A Report of the Debates and Proceedings in the Secret Sessions of the Conference Convention: For Proposing Amendments to the Constitution of the United States, Held at Washington, D.C., in February, A.D. 1861
D. Appleton, 1864 - 626 sider
Hva folk mener - Skriv en omtale
Vi har ikke funnet noen omtaler på noen av de vanlige stedene.
Andre utgaver - Vis alle
accept according action adopted agree amendment appointed authority believe body called claim Commissioners committee common law Conference Congress consider consideration Constitution Convention course Court decision delegates desire discussion duty equal established exist express favor feel fugitive gentleman give given Government guarantees held honorable hope Illinois important interests Jersey Kentucky labor leave Legislature limits majority Maryland Massachusetts means meet ment Missouri motion move necessary never North North Carolina object offered officers Ohio opinion original party passed peace Pennsylvania persons present President principles prohibit proposed proposition protection question reason recognized referred relation represent require resolutions respect result rule secure Senator settle slave slavery South stand submit taken Tennessee territory thing tion understand Union United Virginia vote whole wish York
Side 231 - There shall be neither slavery nor involuntary servitude in the said territory otherwise than in the punishment of crimes, whereof the party shall have been duly convicted; Provided, always, That any person escaping into the same, from whom labor or service is lawfully claimed in any one of the original States, such fugitive may be lawfully reclaimed and conveyed to the person claiming his or her labor or service as aforesaid.
Side 61 - Journal of their proceedings monthly, except such parts thereof relating to treaties, alliances or military operations as in their judgment require secrecy; and the yeas and nays of the delegates of each state on any question shall be entered on the Journal, when it is desired by any delegate; and the delegates of a state, or any of them, at his or their request shall be furnished with a transcript of the said Journal, except such parts as are above excepted, to lay before the legislatures of the...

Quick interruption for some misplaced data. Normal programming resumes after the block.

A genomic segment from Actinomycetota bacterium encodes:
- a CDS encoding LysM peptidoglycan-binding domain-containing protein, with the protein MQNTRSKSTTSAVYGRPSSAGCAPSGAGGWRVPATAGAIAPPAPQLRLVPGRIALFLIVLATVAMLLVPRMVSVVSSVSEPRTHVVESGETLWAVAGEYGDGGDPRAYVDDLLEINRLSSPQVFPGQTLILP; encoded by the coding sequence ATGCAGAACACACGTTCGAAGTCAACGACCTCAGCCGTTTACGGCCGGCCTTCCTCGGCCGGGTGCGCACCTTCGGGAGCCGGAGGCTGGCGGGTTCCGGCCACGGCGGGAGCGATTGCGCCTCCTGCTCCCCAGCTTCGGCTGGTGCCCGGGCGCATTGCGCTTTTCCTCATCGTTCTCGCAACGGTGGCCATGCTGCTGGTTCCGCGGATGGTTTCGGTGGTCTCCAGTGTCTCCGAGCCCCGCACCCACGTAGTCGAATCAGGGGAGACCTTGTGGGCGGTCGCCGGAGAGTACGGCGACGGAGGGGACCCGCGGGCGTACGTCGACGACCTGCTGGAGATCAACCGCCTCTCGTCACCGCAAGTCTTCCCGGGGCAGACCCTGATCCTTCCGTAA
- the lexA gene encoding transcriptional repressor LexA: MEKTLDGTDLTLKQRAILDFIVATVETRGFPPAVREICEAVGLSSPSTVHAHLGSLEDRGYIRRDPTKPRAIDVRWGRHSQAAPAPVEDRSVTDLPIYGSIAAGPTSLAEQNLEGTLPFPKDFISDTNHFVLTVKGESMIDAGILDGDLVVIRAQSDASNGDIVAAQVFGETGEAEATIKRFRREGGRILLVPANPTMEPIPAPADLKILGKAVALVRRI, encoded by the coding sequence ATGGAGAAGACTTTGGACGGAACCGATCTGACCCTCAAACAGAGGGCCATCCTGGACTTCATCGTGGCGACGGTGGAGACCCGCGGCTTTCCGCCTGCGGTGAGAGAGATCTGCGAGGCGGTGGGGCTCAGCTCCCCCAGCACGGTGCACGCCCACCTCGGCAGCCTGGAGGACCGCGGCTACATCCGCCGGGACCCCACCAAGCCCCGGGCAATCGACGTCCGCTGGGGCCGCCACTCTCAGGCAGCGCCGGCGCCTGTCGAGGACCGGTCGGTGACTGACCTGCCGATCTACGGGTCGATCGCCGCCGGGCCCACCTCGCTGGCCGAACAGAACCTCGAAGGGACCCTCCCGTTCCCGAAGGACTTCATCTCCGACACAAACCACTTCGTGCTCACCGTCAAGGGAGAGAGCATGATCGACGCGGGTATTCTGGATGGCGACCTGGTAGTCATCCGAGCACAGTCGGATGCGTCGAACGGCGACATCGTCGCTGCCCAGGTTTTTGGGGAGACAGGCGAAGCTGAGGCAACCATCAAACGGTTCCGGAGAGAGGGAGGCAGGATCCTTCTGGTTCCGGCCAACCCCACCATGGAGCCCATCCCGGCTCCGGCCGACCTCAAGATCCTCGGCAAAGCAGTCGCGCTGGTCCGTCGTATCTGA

Side 69 - If in the opinion of the people the distribution or modification of the constitutional powers be in any particular wrong, let it be corrected by an amendment in the way which the Constitution designates. But let there be no change by usurpation, for though this in one instance may be the instrument of good, it is the customary weapon by which free governments are destroyed.
Side 236 - State government; provided the Constitution and government, so to be formed, shall be republican, and in conformity to the principles contained in these articles...
Side 67 - Here, perhaps, I ought to stop ; but a solicitude for your welfare, which cannot end but with my life, and the apprehension of danger, natural to that solicitude, urge me, on an occasion like the...
Side 420 - All obstructions to the execution of the laws, all combinations and associations, under whatever plausible character, with the real design to direct, control, counteract, or awe the regular deliberation and action of the constituted authorities, are destructive of this fundamental principle and of fatal tendency.
Side 68 - One method of assault may be to effect in the forms of the constitution alterations which will impair the energy of the system, and thus to undermine what cannot be directly overthrown.
Side 624 - Congress shall provide by law for securing to the citizens of each State the privileges and immunities of citizens in the several States.
Side 222 - That after the year 1800 of the Christian era there shall be neither slavery nor involuntary servitude in any of the said States, otherwise than in punishment of crimes, whereof the party shall have been duly convicted to have been personally guilty.
Side 227 - And for extending the fundamental principles of civil and religious liberty, which form the basis whereon these republics, their laws and constitutions are erected; to fix and establish those principles as the basis of all laws, constitutions and governments, which forever hereafter shall be formed in the said territory...